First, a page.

It came up again this evening. I got an email request for some nonprofit consulting, and the request started with “John -“. The only time someone addresses me as “John” instead of “Kevin” is when my middle name is included, and they don’t know me. I went and looked at my profile page, and it is headlined “Kevin John Gilhooly.”

Now, it makes sense that no strangers ever call me “John” when I don’t use my middle name, because they wouldn’t know what it was. However, even when it is on the form, it’s in the middle.

What happened to “Kevin”? Why does everyone who doesn’t know me skip over it? Is this one of those balance things I was supposed to learn in photography class, where the eyes are drawn to the middle?

It happens all the time. If I have my first and middle names on a form, my first name just disappears to people seeing my full name. Am I the only one who is confounded by this?

I actually tried an experiment a few years ago, and included my middle name in my Facebook name, and I started getting called “John” by acquaintances or people trying to become my acquaintances. Friends know my name, so they just continued to call me various expletives. Family avoids me, so it didn’t matter. I dropped my middle name from the name field, and the same acquaintances-to-be all started calling me “Kevin.”

WTF?

I would expect that three names would throw some people off, but I don’t understand the universal tendency for people to assume a middle name is the name to use when a perfectly good first name is included in the same full name. It’s called the first name because it is … first.

Maybe Lincoln called John Wilkes Booth “Wilkes” at a reception, and he finally snapped. Just sayin’.

If I would have put Kevin “John” Gilhooly, then I would expect people would think “John” was my nickname, like “Scooter” or “Bulldog” or any number of other, better nicknames, because “John” is a really bad nickname for “Kevin.” The only nicknames for “Kevin” are “Kev” and “Kevino.” So if I had put “John” in quotes, then I would understand being called “John.”

If I put K. John Gilhooly, I would expect robocallers to ask for KJohn, and I would understand people calling me “John” and not “K.”

Actually, that would be funny, because every time somebody called me, it would sound like they were asking for my agreement. K, John?

However, my full name is “Kevin John Gilhooly.” I suppose if I added my Confirmation name, it’s “Kevin John Peter Gilhooly”, so maybe then I would be called “Peter.”

This is why formal letters use “Mr. Gilhooly”. It’s pretty obvious which one I want you to use for my last name.

If you see a middle name, do you assume the person wants you to use it instead of the first name?

By the way, if you’ll be my bodyguard, you can call me Al. Otherwise, “Kevin” will do.

Mom-in-law 1, Instant Pot 0

Don’t make sauce quickly. Just don’t.

My mother-in-law defeated my Instant Pot from the Great Beyond last night. She’s been gone almost ten years, but I’ve always been pretty sure she’s still watching us, and now I have proof.

My wife still has her right arm immobilized, so I’m still the chef of the house. Yesterday afternoon, the patient requested chili, so I got some ground beef from the freezer, and a couple hours later, when I started assembling ingredients, I discovered that was pretty much the only chili ingredient I had. Oops.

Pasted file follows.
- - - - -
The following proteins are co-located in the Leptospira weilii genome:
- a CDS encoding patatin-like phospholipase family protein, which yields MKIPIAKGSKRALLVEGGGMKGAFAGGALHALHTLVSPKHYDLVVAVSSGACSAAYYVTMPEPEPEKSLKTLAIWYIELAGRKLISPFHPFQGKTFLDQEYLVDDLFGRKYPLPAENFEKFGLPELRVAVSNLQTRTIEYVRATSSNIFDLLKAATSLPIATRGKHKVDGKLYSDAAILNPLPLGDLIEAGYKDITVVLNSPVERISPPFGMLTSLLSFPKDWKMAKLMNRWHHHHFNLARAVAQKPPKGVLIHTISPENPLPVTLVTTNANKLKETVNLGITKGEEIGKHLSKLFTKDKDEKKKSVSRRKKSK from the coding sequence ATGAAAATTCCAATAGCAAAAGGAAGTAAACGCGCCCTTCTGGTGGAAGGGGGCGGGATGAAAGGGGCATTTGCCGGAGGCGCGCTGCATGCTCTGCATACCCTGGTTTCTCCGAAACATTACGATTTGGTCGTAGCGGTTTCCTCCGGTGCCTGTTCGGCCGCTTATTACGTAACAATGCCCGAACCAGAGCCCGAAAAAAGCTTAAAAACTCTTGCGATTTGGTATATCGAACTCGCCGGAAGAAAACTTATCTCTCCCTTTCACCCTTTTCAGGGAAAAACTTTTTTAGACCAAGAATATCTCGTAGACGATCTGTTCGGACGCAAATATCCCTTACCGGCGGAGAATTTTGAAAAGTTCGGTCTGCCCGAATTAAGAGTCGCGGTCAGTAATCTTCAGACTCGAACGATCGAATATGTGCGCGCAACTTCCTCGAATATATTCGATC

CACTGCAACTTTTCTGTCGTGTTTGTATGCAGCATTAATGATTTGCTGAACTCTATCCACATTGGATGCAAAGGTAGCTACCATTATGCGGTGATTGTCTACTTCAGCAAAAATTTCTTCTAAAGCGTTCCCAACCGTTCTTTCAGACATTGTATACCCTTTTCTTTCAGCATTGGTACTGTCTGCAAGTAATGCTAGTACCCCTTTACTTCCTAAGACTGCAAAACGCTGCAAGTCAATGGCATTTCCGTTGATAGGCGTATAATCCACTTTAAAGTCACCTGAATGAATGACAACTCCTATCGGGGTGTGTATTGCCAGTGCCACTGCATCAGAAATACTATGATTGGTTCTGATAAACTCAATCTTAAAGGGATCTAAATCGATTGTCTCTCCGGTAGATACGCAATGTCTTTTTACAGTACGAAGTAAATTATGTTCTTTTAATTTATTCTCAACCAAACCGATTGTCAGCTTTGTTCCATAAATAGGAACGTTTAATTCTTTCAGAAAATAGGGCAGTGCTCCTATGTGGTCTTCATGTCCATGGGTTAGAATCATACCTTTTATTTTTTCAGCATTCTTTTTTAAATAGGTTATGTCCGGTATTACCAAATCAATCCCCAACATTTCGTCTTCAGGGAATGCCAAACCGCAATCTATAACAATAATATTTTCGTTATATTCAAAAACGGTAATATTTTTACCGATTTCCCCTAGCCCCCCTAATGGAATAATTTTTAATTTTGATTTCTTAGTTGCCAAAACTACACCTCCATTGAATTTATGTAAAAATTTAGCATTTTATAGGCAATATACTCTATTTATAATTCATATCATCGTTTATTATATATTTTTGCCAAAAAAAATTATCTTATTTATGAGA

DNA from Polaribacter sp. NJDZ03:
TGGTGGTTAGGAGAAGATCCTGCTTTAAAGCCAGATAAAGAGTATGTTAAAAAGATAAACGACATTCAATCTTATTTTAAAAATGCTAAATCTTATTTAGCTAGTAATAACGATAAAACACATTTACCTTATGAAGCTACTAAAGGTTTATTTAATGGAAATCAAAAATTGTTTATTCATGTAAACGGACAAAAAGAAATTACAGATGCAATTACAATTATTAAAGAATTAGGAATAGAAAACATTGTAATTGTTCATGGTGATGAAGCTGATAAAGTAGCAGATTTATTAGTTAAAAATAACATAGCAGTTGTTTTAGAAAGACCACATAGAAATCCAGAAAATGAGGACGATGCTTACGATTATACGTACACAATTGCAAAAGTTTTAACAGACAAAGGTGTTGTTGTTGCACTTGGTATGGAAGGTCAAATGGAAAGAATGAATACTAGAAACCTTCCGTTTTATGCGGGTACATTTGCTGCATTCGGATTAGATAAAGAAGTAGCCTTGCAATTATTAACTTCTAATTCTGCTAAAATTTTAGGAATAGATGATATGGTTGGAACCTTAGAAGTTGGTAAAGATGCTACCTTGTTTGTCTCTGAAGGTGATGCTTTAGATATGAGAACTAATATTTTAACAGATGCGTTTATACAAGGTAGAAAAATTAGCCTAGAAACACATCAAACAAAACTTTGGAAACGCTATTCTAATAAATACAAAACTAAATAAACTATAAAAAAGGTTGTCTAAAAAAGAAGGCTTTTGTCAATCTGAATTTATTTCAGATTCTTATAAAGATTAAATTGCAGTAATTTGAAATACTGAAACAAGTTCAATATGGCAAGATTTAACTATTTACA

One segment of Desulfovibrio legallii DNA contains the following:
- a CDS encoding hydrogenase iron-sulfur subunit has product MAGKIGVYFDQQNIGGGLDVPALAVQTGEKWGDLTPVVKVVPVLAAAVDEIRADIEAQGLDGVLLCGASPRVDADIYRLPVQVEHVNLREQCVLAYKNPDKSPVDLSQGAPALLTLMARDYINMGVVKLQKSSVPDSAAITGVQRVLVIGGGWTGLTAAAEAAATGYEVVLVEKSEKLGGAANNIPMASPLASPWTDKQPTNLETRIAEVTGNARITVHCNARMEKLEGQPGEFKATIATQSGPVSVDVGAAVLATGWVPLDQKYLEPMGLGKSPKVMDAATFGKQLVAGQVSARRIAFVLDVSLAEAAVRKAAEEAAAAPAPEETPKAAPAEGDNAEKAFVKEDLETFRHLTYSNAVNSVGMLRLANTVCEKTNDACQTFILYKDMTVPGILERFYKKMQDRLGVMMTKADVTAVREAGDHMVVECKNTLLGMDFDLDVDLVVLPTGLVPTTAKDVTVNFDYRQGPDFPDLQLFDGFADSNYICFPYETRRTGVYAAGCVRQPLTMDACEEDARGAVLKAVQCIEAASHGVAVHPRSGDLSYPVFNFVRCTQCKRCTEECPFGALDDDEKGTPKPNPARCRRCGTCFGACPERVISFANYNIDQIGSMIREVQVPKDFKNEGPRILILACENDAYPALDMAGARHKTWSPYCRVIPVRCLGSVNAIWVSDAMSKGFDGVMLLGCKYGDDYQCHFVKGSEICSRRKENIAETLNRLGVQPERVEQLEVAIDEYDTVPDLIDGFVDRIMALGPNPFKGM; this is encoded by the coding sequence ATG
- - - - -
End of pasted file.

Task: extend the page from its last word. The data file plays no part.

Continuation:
Plan B was goulash, but we were also missing ingredients for that.

My goal while I’m running the kitchen is to prove people can eat before 8pm and survive, so this was not looking good.

Finally, my wife said, “Make sauce.”

This is where my Mom-in-law comes in.

“Sauce” when I was growing up came in a jar, and it was called spaghetti sauce. My in-laws are New York Italians and sauce is a not in a jar. It is in a number of cans and cloves and shakers that have their contents combined in a large stockpot. It takes all day to make. All damn day. Also, it’s not “spaghetti sauce” because it’s not just for spaghetti – you use the same sauce for all kinds of pasta, on entrees, on bread for a snack, as a substitute for plasma in blood transfusions…

As an aside, for some people from the frozen North, sauce is called “gravy.” I grew up in Texas, where there is cream gravy for chicken-fried steak, enchilada gravy for enchiladas and brown gravy for everything else.

My mom-in-law lived with us for six years before she passed away, and the most upset she ever got was when Rachael Ray made sauce as part of a thirty-minute meal, adding beef stock to get that “all-day flavor”. She was more upset about half-hour sauce than she was the day one of the dogs peed on her walker. Twice. Pee? Slightly Annoyed. Sauce in a half-hour? Ballistic.

So, making sauce “quickly” put me on shaky ground, but I figured, I’m Irish, she should expect me not to know better, and it’s not like she’s haunting us or anything.

For the record, my mom-in-law’s sauce must cook for at least four hours, or it tastes “raw.” To me, sauce tastes like tomato and uncooked sauce also tastes like tomato, but I learned early on to not argue with her about cooking.

So, I was going to make sauce quickly (which is different than “quick sauce”), and my Instant Pot had never let me down in the two times I had used it. Plus, I was cooking for an invalid.

So, first step, brown the garlic. Then, brown the ground beef. Add the tomato sauce, crushed tomatoes, tomato paste. Stir it all up. Seal the pot.

Wait for the pot to come up to pressure, wait a half-hour, make some pasta, dinner is served.

“Beep!”

I had never heard a “beep” that just sounded unhappy.

The display said, “Burn.”

This is apparently a well-known issue, “the infamous Burn message.”

It means something is sticking to the bottom of the inner pot. (Thanks, Google.)

So, I opened the pot, stirred everything around, resealed and started again.